This Nonprofit Teaches Afghan Girls How To Skate — And Changes Their Lives In The Process

“... Where there is a wish, there is a way.”

One program based in Afghanistan — as well as in Cambodia and South Africa — is teaching little girls how to skate and, as a result of the hard work they put in, how to be better and stronger people. In a new 60 Second Docs episode, we learn about all the good work Skateistan is doing.


"Afghan culture dictates that women are banned from outdoor activities, working, or sports, which makes life harder for them," a 14-year-old girl, who attends the nonprofit's classes, explains in the video. "But I think where there is a wish, there is a way."

The organization uses skateboarding as a means to teach kids a new sport — but it's the girls-only sessions that probably spark the most change in addressing gender-based inequality. By including girls, the program helps them get active, develop better self-esteem, and make friendships. As 60 Second Docs notes, 40 percent of skateboarders in Afghanistan are female.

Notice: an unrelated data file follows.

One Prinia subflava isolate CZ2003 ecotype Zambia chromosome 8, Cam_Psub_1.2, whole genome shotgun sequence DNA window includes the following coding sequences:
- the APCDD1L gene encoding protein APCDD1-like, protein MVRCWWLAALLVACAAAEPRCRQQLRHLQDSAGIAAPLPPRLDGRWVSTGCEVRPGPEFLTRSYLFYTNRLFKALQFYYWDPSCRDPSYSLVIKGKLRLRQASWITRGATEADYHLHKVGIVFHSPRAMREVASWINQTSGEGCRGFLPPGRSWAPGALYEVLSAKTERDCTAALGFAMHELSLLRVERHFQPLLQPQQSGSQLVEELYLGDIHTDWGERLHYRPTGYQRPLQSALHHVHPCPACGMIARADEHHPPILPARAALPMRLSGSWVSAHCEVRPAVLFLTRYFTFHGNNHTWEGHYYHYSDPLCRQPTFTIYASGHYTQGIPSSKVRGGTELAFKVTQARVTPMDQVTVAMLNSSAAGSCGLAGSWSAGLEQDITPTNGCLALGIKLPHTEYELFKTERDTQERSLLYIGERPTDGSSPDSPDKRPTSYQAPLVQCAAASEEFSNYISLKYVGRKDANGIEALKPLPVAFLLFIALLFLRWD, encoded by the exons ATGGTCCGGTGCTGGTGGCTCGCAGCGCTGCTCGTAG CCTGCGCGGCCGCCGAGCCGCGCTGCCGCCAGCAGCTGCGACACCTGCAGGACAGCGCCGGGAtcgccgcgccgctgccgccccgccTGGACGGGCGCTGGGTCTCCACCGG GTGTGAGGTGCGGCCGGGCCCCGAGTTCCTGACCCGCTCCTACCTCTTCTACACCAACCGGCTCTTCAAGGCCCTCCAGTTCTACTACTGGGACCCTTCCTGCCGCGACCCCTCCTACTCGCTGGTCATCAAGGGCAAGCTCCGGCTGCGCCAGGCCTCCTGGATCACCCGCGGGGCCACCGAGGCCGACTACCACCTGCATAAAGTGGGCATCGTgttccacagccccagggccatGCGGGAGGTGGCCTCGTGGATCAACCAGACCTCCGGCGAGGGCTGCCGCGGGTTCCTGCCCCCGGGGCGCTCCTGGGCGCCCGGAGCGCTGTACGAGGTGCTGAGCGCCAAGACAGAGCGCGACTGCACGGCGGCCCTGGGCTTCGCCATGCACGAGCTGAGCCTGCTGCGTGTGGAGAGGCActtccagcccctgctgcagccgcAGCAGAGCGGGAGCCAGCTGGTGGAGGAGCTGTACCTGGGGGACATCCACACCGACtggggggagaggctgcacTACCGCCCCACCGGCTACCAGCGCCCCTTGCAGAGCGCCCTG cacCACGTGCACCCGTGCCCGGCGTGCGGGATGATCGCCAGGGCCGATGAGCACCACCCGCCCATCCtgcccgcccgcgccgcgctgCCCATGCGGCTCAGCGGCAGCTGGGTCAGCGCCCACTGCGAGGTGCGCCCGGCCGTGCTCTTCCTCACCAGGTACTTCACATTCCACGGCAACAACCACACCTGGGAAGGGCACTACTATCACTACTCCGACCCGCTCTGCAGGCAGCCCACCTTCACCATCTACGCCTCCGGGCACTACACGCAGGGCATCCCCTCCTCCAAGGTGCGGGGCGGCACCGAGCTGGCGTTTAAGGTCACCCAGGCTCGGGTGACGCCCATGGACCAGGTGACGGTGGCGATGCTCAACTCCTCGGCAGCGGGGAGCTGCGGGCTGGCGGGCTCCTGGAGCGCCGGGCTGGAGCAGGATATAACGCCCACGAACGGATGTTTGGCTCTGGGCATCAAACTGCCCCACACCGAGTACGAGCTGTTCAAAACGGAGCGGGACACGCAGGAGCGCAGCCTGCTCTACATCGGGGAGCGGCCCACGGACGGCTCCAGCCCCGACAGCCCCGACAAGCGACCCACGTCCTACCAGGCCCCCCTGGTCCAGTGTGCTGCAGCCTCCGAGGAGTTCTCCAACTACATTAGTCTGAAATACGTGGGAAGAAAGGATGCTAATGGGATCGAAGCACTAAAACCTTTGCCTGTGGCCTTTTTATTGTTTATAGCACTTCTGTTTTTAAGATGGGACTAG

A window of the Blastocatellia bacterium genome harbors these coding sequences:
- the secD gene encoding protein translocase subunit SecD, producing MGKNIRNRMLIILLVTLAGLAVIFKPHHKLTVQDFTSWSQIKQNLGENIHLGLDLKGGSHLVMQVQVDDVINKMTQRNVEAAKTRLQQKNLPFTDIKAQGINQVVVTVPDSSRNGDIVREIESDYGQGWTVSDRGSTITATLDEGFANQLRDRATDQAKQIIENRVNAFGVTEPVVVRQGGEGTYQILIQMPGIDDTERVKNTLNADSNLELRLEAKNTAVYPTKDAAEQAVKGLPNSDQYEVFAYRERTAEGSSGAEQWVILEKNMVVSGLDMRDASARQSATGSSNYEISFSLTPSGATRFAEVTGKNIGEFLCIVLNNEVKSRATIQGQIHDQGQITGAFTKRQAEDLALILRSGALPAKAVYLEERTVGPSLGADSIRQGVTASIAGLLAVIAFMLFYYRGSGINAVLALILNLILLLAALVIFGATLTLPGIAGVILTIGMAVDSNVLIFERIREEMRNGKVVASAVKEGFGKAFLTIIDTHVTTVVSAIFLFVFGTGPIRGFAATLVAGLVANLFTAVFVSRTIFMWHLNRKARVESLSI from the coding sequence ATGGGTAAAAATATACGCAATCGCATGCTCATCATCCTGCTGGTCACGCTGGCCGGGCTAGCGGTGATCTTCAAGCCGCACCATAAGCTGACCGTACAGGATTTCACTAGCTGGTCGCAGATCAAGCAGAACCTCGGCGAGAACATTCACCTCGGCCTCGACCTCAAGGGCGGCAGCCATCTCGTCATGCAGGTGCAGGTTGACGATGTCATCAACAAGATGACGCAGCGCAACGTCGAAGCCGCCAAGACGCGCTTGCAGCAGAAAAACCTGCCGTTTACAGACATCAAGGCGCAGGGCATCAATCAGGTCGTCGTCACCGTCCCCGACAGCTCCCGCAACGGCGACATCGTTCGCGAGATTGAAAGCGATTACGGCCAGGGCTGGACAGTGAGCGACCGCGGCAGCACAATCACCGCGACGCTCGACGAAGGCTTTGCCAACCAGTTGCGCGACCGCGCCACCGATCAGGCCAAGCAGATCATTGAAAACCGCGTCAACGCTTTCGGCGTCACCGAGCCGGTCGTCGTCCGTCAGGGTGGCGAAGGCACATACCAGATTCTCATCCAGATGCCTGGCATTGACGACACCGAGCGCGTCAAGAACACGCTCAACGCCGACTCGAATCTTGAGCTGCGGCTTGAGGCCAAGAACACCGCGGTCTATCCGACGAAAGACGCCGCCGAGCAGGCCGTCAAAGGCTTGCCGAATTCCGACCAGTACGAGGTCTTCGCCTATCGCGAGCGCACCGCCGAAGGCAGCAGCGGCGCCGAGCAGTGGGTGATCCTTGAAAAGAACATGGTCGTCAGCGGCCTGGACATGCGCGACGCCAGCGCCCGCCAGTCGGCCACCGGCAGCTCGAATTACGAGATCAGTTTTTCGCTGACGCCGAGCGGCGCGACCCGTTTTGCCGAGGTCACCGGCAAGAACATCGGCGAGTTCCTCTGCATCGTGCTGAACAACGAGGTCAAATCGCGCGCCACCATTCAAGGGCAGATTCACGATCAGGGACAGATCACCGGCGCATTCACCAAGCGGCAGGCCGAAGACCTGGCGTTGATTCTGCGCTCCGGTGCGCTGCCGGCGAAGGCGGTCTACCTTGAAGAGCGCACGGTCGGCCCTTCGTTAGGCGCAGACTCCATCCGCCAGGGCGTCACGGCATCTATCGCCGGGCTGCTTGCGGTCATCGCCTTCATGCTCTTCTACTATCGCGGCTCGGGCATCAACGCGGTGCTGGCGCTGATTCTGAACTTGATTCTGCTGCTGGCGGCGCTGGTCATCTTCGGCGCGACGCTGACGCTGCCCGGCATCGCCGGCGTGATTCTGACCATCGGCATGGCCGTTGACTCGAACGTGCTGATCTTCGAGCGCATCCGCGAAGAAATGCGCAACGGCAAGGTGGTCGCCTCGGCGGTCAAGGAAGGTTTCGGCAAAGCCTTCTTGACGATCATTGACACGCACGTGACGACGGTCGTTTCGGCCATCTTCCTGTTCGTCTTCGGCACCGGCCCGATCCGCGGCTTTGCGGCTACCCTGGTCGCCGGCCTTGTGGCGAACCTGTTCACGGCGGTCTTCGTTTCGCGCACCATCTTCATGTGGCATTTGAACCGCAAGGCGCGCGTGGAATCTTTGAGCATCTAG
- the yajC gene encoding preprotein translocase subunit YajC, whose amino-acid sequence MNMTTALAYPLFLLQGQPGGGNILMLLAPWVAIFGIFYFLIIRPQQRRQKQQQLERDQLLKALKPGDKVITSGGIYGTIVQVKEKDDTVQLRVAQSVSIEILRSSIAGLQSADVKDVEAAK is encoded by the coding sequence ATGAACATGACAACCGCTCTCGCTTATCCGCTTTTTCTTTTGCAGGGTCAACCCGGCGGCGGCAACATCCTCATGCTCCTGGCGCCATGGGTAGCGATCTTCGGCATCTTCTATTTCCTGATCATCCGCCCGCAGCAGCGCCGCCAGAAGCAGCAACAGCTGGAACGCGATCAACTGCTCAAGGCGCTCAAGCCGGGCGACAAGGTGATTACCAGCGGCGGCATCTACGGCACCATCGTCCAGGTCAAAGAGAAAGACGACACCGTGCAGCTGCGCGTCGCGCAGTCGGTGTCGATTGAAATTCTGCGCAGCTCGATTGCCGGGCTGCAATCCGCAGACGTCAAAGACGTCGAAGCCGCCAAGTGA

"I fell so many times, [but] I got up stronger and tried again. With each fall, I learn a new technique," the young woman, who wants to be a lawyer one day, explains. "Girls have to have equal rights with boys. They should also be able to do sports, which keep everyone healthy. Anything they decide to achieve is reachable with persistence."

Watch the 60 Second Docs episode about Skateistan here:


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